DesignTV by SANDOW started off this past week with Interior Design's first ever virtual NYCxDesign Awards. The A&D community celebrated New York City’s top products and projects from their respective homes as they tuned in to the event hosted by Editor in Chief Cindy Allen. To match the new format, this year's winners will also receive a newly designed trophy of a giant iridescent X “representing the intersection of all things design,” according to Allen.
“We know that we will come out of this stronger than ever, and the design community will continue to inspire and provide solutions to the world,” Allen said, kicking off the virtual awards. “We’d never cancel on you,” she added. This year, winners and honorees were chosen from 555 total entries, with 343 products, including those coming to New York City from 24 countries, and 212 projects representing all five boroughs in the mix.
Watch the virtual NYCxDESIGN Awards on DesignTV by SANDOW here:
The following day, Allen hosted a 1on1 interview on DesignTV by SANDOW with Pamela Sunday, who joined from her brick-covered studio in Hudson, NY. Allen said Sunday is one of her favorite sculptors, noting that "her ceramic sculptures are that perfect blend of nature meets science. And, frankly, [they] make me swoon." The economics and math graduate left her Wall Street career for fashion styling and marketing, then spent years taking ceramics classes as she established herself as an artist. Twenty years later, Sunday is exploring new ideas and projects, while maintaining her biomorphic signature aesthetic.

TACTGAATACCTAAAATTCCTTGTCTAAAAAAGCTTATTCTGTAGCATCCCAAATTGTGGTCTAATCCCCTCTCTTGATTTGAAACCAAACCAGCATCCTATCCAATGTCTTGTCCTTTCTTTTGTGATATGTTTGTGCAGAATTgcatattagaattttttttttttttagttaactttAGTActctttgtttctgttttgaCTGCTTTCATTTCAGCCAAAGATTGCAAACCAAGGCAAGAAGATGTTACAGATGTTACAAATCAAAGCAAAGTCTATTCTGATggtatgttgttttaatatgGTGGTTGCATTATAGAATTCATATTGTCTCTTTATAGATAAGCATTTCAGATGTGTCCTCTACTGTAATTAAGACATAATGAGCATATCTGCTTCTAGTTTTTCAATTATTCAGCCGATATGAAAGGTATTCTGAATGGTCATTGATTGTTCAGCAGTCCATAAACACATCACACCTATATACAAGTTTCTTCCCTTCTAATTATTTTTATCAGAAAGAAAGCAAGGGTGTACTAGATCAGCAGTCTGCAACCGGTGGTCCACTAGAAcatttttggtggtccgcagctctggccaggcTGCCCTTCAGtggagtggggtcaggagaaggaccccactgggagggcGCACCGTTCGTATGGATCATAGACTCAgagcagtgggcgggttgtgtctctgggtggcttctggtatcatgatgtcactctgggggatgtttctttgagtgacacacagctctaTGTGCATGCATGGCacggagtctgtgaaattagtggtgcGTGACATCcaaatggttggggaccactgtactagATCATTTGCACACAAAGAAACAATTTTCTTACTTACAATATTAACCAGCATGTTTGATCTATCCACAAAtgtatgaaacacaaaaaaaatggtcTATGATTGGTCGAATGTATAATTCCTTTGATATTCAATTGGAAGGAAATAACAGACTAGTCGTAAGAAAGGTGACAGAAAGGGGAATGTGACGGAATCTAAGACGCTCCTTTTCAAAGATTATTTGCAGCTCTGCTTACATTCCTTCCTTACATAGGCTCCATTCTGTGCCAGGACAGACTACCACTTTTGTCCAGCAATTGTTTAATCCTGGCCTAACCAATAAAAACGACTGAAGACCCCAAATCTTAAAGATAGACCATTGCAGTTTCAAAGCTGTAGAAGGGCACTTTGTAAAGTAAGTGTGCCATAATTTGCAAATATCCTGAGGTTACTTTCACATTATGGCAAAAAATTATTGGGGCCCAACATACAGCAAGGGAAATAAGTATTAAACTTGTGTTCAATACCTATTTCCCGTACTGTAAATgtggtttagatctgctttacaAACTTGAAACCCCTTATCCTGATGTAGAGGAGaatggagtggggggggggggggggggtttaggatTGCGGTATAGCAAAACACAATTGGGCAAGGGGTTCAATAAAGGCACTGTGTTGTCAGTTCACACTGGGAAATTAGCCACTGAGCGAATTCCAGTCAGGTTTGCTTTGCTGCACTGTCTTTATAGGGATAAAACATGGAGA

More recently, Sunday shifted to doing mostly wall pieces; clients have the freedom to choose scale and Sunday then lets her imagination run wild. Just days before the mandatory shutdown, Sunday had completed one such project, which featured a variety of shapes and textures and took five months to make through an intensive process. Comprised of different sections, the large-scale piece was commissioned to sit poolside in a Hawaiian home—and completely drained Sunday's supply of clay. Given the pandemic, there also was no clay to be had in New York so Sunday embarked on a hunt. After finding a source in Massachusetts, she is now experimenting with three different types of clay, testing new forms and glazing options.
These days, Sunday is introducing more red and turquoise into her palette. "I'm comfortable with the darker colors and the metallics," she says, chuckling that her color-forward items are not her best sellers. Giving viewers a studio tour, Sunday showed off pieces of her well-known work and current experimentations. One piece—a free-flowing form made by connecting spheres of different sizes—stopped Allen dead in her tracks: "That red is gorgeous, Pamela!" In response, Sunday admitted she was "thrilled" with the final product, so perhaps red is here to stay.
Watch the 1on1 with Pamela Sunday on DesignTV by SANDOW here:
Read next: DesignTV by SANDOW Programming and Schedule